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Delhi High Court- Advocate appearing on Criminal Side for the accused or prosecution cannot claim a right to own an Arm License

Adv Shiv Kumar Vs Union of India


Adv Shiv Kumar Vs Union of India

Date of decision:-22nd May, 2023.
+ W.P.(C) 7034/2023 & CM APPL. 27372/2023

ADV. SHIV KUMAR                                                                                                                                                  ..... Petitioner
                                                                              Through: Petitioner in person. (M:9599911796).
UNION OF INDIA AND ORS.                                                                                                                                     ..... Respondents


Through: Mr. Vikrant N Goyal, Adv. for R-1. 
Mr. Santosh Kr Tripathi, SC, Civil 
GNCTD with Mr. Arun Panwar, Mr. 
Pradyumn Rao & Ms. Mahak 
Rankawat, Advs. 

Prathiba M. Singh J. (Oral)

1. This hearing has been done through hybrid mode. 
2. By way of the present petition, the Petitioner challenges the order dated 30th November, 2022 passed by the Hon’ble Lieutenant Governor, Delhi in Appeal No. 44/2020. By way of the said order, the application of the Petitioner seeking arms license has been rejected.
3. The Petitioner is a practicing advocate seeking directions for issuance of arms license by the Joint Commissioner of Police (Licensing), which is the Licensing Authority under the Arms Act, 1959. The Petitioner had filed an application on 27th July, 2015 for issuance of an arms license. Since the same was not disposed of, the Petitioner filed a writ petition being W.P.(C) 8808/2020 titled Advocate Shiv Kumar v. Union of India & Ors. seeking early decision on the same. 
4. Vide order dated 9th November, 2020, a ld. Single Judge of this Court had directed that the decision in respect of the said licensing application be taken within a period of four weeks. Thereafter, the license application of the Petitioner was rejected by the Licensing Authority on 23rd November, 2020. An appeal against the said decision was filed by the Petitioner under section 18 of the Act, which was also rejected by the Appellate Authority i.e., the Hon’ble Lieutenant Governor (LG) on 30th November, 2022. The said orders are under challenge in this petition. 
5. Ld. counsel for the Petitioner relies upon the judgment of this Court in Vinod Kumar v. State 2014 (1) LRC 375 (Del) as also the judgment of the Gujarat High Court in Devshibhai Raydebhai Gadher v. State of Gujarat [C/SCA/13499/2021, decision dated 13th June, 2022] to argue that if none of the grounds under Section 14 of the Act are made out, the arms license would have to be issued.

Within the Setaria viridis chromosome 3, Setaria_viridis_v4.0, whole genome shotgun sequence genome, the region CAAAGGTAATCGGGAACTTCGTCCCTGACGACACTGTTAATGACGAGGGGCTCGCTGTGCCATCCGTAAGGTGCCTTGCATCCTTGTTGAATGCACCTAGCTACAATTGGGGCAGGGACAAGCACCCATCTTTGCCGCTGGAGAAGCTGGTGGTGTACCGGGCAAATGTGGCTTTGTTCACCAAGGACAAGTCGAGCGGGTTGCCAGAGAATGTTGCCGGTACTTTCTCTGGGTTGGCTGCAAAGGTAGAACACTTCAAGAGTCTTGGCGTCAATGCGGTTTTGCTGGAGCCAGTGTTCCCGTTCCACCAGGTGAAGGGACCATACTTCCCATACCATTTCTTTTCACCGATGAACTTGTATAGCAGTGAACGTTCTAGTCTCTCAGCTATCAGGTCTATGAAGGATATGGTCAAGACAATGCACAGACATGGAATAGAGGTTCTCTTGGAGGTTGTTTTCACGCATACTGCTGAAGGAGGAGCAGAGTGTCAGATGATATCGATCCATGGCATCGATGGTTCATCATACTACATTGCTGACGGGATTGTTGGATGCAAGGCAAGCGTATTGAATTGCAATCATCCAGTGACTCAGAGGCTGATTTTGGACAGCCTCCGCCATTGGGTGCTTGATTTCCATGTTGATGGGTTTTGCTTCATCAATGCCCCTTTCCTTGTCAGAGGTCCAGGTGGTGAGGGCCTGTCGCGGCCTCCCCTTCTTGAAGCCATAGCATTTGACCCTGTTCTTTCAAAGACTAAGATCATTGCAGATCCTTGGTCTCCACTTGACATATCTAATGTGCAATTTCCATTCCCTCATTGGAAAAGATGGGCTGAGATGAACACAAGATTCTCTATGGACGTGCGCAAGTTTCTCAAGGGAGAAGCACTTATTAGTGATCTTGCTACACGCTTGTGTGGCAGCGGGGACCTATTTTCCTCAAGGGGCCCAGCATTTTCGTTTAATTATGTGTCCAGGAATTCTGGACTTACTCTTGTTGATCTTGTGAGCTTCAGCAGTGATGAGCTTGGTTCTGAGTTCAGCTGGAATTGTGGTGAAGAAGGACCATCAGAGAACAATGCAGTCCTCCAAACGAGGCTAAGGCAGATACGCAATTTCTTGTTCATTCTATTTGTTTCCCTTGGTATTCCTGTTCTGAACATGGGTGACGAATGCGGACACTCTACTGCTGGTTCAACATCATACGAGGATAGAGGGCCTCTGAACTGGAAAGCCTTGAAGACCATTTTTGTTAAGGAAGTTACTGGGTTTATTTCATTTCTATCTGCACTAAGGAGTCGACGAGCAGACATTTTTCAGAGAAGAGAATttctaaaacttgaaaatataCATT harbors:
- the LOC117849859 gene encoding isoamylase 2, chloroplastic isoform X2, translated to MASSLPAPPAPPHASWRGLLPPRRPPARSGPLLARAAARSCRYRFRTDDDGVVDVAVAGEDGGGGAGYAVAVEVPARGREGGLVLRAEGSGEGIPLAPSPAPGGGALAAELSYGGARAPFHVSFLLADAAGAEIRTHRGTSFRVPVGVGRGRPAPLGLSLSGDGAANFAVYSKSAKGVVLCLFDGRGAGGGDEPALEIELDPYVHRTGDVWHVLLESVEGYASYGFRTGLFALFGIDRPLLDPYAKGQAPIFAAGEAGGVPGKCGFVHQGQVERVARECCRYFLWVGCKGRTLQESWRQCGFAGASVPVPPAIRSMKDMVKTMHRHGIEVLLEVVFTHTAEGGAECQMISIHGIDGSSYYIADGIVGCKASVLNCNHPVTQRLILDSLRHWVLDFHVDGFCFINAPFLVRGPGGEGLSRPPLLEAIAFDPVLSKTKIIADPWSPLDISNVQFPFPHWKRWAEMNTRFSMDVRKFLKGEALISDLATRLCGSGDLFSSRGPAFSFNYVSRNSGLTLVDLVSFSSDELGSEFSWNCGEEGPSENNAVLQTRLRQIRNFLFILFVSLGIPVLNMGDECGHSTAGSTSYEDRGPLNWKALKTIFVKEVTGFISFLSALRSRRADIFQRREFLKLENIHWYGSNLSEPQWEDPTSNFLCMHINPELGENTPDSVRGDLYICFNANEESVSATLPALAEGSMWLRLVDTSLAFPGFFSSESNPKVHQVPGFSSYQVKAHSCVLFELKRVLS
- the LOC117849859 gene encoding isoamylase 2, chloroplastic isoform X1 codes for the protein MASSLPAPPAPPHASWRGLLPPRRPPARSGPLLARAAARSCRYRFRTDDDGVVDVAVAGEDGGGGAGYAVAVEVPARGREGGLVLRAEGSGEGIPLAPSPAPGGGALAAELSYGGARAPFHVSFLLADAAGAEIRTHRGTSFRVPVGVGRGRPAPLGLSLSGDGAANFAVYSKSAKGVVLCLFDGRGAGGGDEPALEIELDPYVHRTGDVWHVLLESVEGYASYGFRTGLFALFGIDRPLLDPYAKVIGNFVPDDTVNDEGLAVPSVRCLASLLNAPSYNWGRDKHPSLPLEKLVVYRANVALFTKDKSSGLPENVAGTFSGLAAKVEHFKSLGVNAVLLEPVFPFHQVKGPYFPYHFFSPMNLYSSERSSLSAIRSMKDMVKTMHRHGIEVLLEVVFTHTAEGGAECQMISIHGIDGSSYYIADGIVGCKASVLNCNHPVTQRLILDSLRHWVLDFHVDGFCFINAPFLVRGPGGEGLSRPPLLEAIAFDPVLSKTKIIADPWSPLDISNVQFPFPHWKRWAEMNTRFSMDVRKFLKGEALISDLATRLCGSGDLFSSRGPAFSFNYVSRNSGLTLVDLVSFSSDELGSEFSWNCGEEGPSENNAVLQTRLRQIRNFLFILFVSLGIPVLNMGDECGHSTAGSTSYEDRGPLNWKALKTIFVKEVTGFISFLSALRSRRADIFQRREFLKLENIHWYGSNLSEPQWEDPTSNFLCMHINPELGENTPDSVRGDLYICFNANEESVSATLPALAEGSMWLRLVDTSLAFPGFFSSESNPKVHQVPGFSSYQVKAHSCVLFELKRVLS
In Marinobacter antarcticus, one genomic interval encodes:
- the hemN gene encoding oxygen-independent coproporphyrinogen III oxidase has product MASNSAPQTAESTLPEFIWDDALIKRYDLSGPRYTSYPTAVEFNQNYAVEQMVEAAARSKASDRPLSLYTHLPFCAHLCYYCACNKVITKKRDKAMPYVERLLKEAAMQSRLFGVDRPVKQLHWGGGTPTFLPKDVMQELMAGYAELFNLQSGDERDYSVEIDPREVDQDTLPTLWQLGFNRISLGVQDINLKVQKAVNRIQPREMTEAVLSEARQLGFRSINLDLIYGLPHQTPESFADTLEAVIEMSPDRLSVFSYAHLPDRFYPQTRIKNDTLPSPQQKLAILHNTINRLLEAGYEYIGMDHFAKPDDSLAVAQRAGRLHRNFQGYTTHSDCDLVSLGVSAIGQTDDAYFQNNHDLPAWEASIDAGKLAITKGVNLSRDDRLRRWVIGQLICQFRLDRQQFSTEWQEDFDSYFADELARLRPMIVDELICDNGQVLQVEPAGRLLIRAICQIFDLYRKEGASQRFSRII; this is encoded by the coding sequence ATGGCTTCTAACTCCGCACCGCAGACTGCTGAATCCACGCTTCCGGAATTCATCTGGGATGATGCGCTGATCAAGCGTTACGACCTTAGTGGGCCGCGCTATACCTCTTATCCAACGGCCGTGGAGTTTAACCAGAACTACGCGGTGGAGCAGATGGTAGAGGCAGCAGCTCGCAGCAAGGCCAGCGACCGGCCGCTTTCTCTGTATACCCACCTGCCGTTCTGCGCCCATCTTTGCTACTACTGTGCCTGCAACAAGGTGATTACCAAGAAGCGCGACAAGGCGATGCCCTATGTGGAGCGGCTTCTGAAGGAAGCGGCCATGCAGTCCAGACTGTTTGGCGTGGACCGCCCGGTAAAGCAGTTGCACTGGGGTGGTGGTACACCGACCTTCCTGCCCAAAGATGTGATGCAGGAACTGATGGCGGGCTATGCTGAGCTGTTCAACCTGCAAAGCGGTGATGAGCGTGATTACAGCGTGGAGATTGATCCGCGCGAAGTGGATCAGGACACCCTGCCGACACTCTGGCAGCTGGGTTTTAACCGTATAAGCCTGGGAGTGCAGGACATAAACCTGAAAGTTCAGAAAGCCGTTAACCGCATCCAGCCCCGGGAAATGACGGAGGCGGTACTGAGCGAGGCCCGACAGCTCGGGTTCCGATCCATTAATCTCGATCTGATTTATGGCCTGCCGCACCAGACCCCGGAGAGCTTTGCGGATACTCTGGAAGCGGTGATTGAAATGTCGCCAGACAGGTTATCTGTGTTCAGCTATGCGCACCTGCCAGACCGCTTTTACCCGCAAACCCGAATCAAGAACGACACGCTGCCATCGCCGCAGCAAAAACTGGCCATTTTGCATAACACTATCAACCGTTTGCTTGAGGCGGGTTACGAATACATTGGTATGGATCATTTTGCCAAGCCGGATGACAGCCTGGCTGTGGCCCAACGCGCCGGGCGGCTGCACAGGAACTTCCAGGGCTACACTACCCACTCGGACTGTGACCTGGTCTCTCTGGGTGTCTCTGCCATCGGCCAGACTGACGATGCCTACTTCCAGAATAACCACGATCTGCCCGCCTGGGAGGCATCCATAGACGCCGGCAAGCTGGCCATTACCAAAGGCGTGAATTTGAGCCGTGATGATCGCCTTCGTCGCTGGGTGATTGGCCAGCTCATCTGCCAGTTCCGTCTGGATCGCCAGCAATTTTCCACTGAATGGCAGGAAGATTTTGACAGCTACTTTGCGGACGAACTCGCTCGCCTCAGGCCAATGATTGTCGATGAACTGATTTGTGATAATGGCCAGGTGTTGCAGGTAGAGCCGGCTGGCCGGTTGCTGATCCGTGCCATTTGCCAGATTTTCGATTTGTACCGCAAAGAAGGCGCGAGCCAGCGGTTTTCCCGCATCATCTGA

6. On the other hand, ld. Counsel for the Respondent relies upon the decision of the ld. Single Judge of this Court in W.P.(C) 6520/2015 titled Yashpal Singh v. Licensing Authority wherein vide order dated 2nd November, 2015, the Court has held that there can be no right to have an arms license, which is in effect a privilege.
7. A perusal of the impugned orders passed by the Licensing Authority as also the Appellate Authority would show that proper and due consideration has been afforded to the various facts which have been placed by the Petitioner. The Licensing Authority has observed that the primary reason on which the Petitioner seeks an arms license is on the ground that he appears in various court proceedings on behalf of the accused persons or complainants. His apprehension is also of threats from accused persons, when he appears for complainants. In respect of the said apprehension, the Licensing Authority has observed, in the impugned order, as under:
This is an application in form A-1, under Rule 11 of The Arms Rules-2016 from Shri Shiv Kumar S/o Late Shri Rajender Singh R/o 9526/1, Street No. 13, Multani Dharida, Pahar Ganj, Delhi, for the grant of an Arms License for possessing Non-Prohibited bore firearms. The ground cited for possessing an  Arms License is "Self Protection". Local Police report U/s 13 (2) of The Arms Act has been received as "Not Recommended" from SHO/Nabi Karim through DCP/Central Distt.
The applicant was called for assessment and was heard on 18.11.2020. The applicant is a practicing Advocate in Delhi. The applicant enrolled with the Bar Council  of Delhi In the year 2011. The applicant is seeking an arms license on account of self-defence purpose only. The applicant has never been a victim of a crime. The applicant did not disclose any Instance of threat to his life or property undergone by him. No personal enmity as well as dispute with anyone is disclosed. No specific threat to his life is disclosed. The applicant states that he appears in various court proceedings both on behalf of accused persons and complainants. The applicant apprehends threat from accused person in cases where he appears on behalf of the complainants. The grounds put forward by the applicant are part of a  job and may be classified as professional hazard. The applicant did not disclose any specific threat instance wherein an accused threatened him with bodily harm. There are thousands of practicing advocates in the city. If the ground put forward by the applicant were to be made a criteria for the grant an arms license, the Licensing Authority would be constrained to issue arms license to practicing advocates in thousands. It is noted that most of the times advocates are engaged in court proceedings and weapon is not allowed in the court. Further, the licensed weapon cannot be kept either in a chamber or in the personal vehicle and  therefore  the very purpose of self protection is defeated. There is no justifiable reason to grant an arms license to the applicant.